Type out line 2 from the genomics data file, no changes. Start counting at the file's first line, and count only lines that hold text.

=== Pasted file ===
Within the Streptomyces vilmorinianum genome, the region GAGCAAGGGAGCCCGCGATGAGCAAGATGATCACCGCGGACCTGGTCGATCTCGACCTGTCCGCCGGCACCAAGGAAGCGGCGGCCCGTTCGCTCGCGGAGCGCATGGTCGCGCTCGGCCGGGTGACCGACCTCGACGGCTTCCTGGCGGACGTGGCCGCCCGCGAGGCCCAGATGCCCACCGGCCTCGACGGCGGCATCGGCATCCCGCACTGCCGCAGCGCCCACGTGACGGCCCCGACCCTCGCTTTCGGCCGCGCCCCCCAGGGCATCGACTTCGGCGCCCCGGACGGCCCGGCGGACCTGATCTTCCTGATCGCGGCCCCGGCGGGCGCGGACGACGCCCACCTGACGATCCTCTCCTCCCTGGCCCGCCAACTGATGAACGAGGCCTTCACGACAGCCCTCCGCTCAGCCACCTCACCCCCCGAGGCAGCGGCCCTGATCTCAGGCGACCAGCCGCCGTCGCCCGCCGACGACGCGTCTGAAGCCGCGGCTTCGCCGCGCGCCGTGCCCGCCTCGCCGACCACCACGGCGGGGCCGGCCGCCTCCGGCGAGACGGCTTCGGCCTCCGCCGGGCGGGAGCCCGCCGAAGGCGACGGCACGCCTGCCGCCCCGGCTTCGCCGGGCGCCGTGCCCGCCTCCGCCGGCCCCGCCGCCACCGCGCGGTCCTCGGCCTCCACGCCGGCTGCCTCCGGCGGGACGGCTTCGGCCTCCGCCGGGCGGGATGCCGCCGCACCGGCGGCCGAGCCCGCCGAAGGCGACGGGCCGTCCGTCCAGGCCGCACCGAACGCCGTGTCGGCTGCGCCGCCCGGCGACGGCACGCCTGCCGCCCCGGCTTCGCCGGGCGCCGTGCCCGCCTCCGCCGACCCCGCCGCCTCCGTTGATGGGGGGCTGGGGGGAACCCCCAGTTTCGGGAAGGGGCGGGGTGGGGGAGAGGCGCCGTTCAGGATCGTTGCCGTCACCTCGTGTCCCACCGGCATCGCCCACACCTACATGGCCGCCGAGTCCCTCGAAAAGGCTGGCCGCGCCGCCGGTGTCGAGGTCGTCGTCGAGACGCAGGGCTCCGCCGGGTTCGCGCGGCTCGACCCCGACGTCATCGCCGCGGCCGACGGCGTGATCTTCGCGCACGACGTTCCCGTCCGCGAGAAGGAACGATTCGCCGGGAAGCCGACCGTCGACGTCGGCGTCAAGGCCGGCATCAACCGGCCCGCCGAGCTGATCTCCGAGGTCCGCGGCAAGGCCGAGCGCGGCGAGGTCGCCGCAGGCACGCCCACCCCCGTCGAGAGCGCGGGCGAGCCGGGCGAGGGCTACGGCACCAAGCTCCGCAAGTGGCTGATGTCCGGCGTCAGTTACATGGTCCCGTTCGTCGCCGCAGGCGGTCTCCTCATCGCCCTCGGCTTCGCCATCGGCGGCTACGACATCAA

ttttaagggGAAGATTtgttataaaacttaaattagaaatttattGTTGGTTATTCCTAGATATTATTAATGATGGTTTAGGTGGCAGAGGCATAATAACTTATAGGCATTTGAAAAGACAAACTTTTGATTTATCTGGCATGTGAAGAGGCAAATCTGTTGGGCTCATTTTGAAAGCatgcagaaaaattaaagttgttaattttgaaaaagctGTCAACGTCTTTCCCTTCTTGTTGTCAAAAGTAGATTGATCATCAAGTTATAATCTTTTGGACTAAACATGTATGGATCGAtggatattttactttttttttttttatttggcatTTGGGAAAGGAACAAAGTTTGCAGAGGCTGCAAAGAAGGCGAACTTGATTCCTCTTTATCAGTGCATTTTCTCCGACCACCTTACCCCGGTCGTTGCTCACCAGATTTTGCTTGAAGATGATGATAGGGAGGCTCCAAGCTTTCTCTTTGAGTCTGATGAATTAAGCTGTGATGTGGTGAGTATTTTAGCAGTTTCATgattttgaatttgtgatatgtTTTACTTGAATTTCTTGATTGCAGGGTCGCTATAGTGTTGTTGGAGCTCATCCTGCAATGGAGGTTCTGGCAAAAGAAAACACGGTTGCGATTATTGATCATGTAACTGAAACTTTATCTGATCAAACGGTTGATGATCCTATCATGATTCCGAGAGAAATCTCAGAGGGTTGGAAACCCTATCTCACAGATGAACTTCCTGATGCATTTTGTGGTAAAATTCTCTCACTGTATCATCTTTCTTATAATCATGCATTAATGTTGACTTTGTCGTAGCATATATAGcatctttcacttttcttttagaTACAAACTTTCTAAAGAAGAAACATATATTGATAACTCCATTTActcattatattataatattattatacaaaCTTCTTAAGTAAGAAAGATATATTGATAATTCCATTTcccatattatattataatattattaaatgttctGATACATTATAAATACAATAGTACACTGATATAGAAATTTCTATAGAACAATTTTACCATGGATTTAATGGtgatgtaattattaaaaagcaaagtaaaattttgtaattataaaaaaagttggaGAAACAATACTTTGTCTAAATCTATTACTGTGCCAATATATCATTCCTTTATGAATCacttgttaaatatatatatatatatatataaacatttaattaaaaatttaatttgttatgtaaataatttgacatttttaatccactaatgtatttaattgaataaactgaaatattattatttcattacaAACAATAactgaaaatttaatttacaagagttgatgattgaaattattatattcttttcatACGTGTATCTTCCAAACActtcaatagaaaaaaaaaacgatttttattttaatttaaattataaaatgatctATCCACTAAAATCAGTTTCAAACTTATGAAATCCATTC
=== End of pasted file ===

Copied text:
ttttaagggGAAGATTtgttataaaacttaaattagaaatttattGTTGGTTATTCCTAGATATTATTAATGATGGTTTAGGTGGCAGAGGCATAATAACTTATAGGCATTTGAAAAGACAAACTTTTGATTTATCTGGCATGTGAAGAGGCAAATCTGTTGGGCTCATTTTGAAAGCatgcagaaaaattaaagttgttaattttgaaaaagctGTCAACGTCTTTCCCTTCTTGTTGTCAAAAGTAGATTGATCATCAAGTTATAATCTTTTGGACTAAACATGTATGGATCGAtggatattttactttttttttttttatttggcatTTGGGAAAGGAACAAAGTTTGCAGAGGCTGCAAAGAAGGCGAACTTGATTCCTCTTTATCAGTGCATTTTCTCCGACCACCTTACCCCGGTCGTTGCTCACCAGATTTTGCTTGAAGATGATGATAGGGAGGCTCCAAGCTTTCTCTTTGAGTCTGATGAATTAAGCTGTGATGTGGTGAGTATTTTAGCAGTTTCATgattttgaatttgtgatatgtTTTACTTGAATTTCTTGATTGCAGGGTCGCTATAGTGTTGTTGGAGCTCATCCTGCAATGGAGGTTCTGGCAAAAGAAAACACGGTTGCGATTATTGATCATGTAACTGAAACTTTATCTGATCAAACGGTTGATGATCCTATCATGATTCCGAGAGAAATCTCAGAGGGTTGGAAACCCTATCTCACAGATGAACTTCCTGATGCATTTTGTGGTAAAATTCTCTCACTGTATCATCTTTCTTATAATCATGCATTAATGTTGACTTTGTCGTAGCATATATAGcatctttcacttttcttttagaTACAAACTTTCTAAAGAAGAAACATATATTGATAACTCCATTTActcattatattataatattattatacaaaCTTCTTAAGTAAGAAAGATATATTGATAATTCCATTTcccatattatattataatattattaaatgttctGATACATTATAAATACAATAGTACACTGATATAGAAATTTCTATAGAACAATTTTACCATGGATTTAATGGtgatgtaattattaaaaagcaaagtaaaattttgtaattataaaaaaagttggaGAAACAATACTTTGTCTAAATCTATTACTGTGCCAATATATCATTCCTTTATGAATCacttgttaaatatatatatatatatatataaacatttaattaaaaatttaatttgttatgtaaataatttgacatttttaatccactaatgtatttaattgaataaactgaaatattattatttcattacaAACAATAactgaaaatttaatttacaagagttgatgattgaaattattatattcttttcatACGTGTATCTTCCAAACActtcaatagaaaaaaaaaacgatttttattttaatttaaattataaaatgatctATCCACTAAAATCAGTTTCAAACTTATGAAATCCATTC